Despite the safeguards in place, a small number of allegations or suspicions about teacher examiners is reported each year. Confidential information may have been passed to candidates or to teaching colleagues. These incidents can be reported by candidates (or their parents/guardians) or by teachers/Head teachers. AO monitoring procedures may also provide evidence of suspected malpractice.
It is not acceptable for examiners to disclose confidential information about examinations. Such behaviour undermines confidence in these important qualifications. Allegations or suspicions are investigated by the relevant AO and, where evidence is found that substantiates malpractice, appropriate disciplinary action is taken. This might result in a teacher being barred/prohibited from teaching.
Where an awarding organisation finds that confidential information about an examination has been disclosed to candidates, it will usually adjust the way in which the grades given to those candidates are calculated. Such adjustments are made so that candidates are not advantaged or disadvantaged by actions taken outside their control.
We are now reviewing the relative benefits and risks of teacher involvement with developing examinations and the effectiveness of the safeguards that used to prevent or reduce the risks of disclosure.
The nature of the evidence we are seeking
We are inviting contributions from anyone who has relevant insights or experiences to share. We wish to hear from people who:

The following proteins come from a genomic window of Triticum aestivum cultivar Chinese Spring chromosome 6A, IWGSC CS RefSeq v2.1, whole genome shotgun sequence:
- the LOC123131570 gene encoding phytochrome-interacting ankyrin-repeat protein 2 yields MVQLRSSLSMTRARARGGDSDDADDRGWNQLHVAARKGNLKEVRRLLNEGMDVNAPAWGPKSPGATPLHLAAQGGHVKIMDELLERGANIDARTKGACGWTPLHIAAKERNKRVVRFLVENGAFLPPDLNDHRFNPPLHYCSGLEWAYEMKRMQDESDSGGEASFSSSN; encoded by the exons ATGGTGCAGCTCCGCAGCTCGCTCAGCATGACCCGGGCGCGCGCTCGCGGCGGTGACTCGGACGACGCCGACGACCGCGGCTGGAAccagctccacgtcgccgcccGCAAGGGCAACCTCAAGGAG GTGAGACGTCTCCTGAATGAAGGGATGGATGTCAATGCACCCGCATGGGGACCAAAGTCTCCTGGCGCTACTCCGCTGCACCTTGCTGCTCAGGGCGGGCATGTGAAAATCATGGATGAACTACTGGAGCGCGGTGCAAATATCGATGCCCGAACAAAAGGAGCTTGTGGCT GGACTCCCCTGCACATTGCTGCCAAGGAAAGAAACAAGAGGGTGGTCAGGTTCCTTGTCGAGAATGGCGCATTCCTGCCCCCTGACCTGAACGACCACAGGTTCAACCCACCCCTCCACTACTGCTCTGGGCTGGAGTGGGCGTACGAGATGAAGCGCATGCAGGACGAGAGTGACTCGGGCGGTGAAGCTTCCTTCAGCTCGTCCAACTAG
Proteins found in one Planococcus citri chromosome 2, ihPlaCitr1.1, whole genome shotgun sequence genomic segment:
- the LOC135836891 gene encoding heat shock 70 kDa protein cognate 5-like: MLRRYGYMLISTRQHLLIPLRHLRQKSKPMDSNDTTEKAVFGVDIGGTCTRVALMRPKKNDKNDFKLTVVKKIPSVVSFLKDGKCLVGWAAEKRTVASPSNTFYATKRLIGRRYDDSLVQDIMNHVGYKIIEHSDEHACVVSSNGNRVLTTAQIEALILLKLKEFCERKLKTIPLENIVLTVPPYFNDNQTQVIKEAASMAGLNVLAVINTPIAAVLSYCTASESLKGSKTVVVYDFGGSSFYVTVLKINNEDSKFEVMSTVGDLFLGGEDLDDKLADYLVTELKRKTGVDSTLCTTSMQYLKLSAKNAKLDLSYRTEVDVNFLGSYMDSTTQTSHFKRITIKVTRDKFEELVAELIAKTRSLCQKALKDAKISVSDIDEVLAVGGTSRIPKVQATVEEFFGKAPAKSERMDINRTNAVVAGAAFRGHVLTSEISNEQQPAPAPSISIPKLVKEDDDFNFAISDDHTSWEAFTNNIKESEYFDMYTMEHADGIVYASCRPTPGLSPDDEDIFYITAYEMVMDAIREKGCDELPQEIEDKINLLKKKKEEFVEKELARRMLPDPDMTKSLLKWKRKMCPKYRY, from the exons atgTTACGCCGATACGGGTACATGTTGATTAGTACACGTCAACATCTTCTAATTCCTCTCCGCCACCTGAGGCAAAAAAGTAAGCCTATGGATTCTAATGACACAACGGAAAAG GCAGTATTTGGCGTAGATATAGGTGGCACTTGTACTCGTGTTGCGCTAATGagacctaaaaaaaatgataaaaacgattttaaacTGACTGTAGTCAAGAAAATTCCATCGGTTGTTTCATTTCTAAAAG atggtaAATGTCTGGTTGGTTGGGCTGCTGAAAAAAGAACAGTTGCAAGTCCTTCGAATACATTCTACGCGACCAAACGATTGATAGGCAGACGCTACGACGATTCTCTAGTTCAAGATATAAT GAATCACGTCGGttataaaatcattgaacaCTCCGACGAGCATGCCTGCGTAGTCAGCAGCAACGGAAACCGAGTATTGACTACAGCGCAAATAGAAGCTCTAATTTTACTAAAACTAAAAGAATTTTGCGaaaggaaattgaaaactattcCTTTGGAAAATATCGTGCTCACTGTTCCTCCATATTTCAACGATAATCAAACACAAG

- have been involved with developing examination materials;
- may have taught alongside colleagues who had access to confidential assessment materials before the examinations were taken;
- were taught by teachers who knew, or said they knew, what was going to be included in specific examinations.
We would particularly like to hear views on:
- the benefits and risks of teachers being involved in developing examinations for qualifications they teach;
- the effectiveness of the current safeguards in place to prevent disclosure; and
- if involvement of subject teachers continues, how safeguards could be strengthened.
We would also like to hear from you if you have insights into, and experiences from, other sectors and/or other countries that you believe would be relevant to the review.
All evidence will be treated in confidence by us and will be used solely to inform this review. Ofqual, as the qualifications regulator in England, is undertaking a parallel review and we would want to share our evidence and findings with them. We will not investigate any specific complaints or allegations raised through receipt of evidence. We would intend to complete a report based on our findings in Spring 2018.
Please respond to this call for evidence by 28 February 2018 by accessing the questionnaire here.
Note to Editors